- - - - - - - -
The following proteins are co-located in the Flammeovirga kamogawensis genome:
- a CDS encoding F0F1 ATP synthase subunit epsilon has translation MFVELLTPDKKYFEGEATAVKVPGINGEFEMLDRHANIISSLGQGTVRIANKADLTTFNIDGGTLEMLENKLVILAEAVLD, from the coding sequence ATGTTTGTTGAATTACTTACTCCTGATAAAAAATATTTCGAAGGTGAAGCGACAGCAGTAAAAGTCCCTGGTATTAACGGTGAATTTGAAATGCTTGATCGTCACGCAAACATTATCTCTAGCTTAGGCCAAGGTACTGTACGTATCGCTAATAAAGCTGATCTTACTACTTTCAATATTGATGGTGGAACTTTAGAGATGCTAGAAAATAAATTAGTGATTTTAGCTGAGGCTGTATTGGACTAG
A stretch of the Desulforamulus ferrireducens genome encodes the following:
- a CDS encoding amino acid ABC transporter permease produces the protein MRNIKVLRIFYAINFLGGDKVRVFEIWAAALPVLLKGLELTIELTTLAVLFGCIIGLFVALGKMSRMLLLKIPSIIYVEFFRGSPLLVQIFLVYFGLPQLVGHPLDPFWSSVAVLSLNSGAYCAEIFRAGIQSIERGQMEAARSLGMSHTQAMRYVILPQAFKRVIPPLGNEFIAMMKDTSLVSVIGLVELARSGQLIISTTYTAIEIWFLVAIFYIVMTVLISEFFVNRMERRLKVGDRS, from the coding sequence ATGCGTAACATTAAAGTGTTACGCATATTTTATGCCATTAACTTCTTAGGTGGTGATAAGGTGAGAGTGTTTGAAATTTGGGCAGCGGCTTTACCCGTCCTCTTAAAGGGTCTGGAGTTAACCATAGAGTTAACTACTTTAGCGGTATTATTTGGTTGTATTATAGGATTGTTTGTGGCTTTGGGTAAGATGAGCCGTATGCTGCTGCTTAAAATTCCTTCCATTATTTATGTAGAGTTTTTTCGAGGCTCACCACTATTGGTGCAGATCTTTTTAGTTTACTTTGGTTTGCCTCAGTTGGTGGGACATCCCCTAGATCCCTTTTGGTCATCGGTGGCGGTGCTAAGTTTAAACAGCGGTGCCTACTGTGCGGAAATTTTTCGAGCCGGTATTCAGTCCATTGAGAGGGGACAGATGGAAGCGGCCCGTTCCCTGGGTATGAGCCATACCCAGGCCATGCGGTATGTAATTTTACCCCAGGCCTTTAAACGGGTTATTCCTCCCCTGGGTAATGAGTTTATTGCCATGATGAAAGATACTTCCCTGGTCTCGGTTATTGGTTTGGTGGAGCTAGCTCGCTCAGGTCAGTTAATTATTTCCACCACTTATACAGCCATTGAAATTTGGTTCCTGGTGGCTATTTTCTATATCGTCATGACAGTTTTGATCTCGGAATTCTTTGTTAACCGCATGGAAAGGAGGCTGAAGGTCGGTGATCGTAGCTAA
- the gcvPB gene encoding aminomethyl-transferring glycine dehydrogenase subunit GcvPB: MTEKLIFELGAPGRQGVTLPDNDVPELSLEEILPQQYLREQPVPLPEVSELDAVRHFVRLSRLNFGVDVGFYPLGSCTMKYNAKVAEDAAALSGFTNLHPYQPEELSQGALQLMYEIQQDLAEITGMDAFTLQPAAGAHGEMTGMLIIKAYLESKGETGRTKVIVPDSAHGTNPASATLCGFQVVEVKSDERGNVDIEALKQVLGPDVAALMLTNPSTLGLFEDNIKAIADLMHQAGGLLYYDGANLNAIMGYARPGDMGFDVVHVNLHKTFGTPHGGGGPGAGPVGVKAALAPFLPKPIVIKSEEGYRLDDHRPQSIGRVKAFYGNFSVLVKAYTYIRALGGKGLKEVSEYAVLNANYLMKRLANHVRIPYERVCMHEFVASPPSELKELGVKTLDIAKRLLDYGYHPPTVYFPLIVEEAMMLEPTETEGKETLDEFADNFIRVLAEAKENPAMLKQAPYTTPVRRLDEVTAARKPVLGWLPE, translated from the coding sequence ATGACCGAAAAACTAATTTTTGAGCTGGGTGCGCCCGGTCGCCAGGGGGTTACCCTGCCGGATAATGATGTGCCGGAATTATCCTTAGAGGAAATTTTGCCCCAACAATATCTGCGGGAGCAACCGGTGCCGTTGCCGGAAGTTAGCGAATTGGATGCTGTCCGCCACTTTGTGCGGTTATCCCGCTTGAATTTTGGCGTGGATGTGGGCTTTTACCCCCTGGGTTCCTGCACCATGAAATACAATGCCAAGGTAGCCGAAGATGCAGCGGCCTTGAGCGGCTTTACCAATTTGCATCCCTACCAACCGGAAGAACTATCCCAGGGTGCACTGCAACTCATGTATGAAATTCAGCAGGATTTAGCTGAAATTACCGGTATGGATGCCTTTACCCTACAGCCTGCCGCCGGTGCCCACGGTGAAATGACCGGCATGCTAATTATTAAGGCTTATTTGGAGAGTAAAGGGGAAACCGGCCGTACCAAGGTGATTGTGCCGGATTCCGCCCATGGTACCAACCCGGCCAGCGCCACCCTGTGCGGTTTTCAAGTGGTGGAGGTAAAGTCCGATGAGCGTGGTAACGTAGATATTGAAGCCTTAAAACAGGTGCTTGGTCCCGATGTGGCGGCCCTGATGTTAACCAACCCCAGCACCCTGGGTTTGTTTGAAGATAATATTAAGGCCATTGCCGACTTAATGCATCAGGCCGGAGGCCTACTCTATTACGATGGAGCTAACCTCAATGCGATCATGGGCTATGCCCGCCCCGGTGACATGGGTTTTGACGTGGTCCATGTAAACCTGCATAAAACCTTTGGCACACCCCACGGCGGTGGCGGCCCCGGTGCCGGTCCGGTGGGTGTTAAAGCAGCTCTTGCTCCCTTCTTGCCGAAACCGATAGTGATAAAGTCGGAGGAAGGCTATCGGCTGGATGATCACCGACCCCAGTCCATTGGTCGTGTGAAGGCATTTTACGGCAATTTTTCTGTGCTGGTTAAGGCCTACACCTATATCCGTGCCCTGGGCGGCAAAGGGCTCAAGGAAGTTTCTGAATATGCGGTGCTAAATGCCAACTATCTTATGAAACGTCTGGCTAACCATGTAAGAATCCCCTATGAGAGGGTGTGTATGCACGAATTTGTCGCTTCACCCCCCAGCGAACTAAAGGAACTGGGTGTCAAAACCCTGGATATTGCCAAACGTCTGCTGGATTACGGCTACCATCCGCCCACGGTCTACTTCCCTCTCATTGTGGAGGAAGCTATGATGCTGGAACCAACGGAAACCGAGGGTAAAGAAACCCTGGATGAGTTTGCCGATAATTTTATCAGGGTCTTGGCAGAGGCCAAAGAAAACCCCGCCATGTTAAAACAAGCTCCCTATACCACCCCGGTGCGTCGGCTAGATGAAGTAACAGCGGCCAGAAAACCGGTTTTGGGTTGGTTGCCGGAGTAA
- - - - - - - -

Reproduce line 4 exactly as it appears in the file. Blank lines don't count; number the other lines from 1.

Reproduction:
- a CDS encoding amino acid ABC transporter permease produces the protein MRNIKVLRIFYAINFLGGDKVRVFEIWAAALPVLLKGLELTIELTTLAVLFGCIIGLFVALGKMSRMLLLKIPSIIYVEFFRGSPLLVQIFLVYFGLPQLVGHPLDPFWSSVAVLSLNSGAYCAEIFRAGIQSIERGQMEAARSLGMSHTQAMRYVILPQAFKRVIPPLGNEFIAMMKDTSLVSVIGLVELARSGQLIISTTYTAIEIWFLVAIFYIVMTVLISEFFVNRMERRLKVGDRS, from the coding sequence ATGCGTAACATTAAAGTGTTACGCATATTTTATGCCATTAACTTCTTAGGTGGTGATAAGGTGAGAGTGTTTGAAATTTGGGCAGCGGCTTTACCCGTCCTCTTAAAGGGTCTGGAGTTAACCATAGAGTTAACTACTTTAGCGGTATTATTTGGTTGTATTATAGGATTGTTTGTGGCTTTGGGTAAGATGAGCCGTATGCTGCTGCTTAAAATTCCTTCCATTATTTATGTAGAGTTTTTTCGAGGCTCACCACTATTGGTGCAGATCTTTTTAGTTTACTTTGGTTTGCCTCAGTTGGTGGGACATCCCCTAGATCCCTTTTGGTCATCGGTGGCGGTGCTAAGTTTAAACAGCGGTGCCTACTGTGCGGAAATTTTTCGAGCCGGTATTCAGTCCATTGAGAGGGGACAGATGGAAGCGGCCCGTTCCCTGGGTATGAGCCATACCCAGGCCATGCGGTATGTAATTTTACCCCAGGCCTTTAAACGGGTTATTCCTCCCCTGGGTAATGAGTTTATTGCCATGATGAAAGATACTTCCCTGGTCTCGGTTATTGGTTTGGTGGAGCTAGCTCGCTCAGGTCAGTTAATTATTTCCACCACTTATACAGCCATTGAAATTTGGTTCCTGGTGGCTATTTTCTATATCGTCATGACAGTTTTGATCTCGGAATTCTTTGTTAACCGCATGGAAAGGAGGCTGAAGGTCGGTGATCGTAGCTAA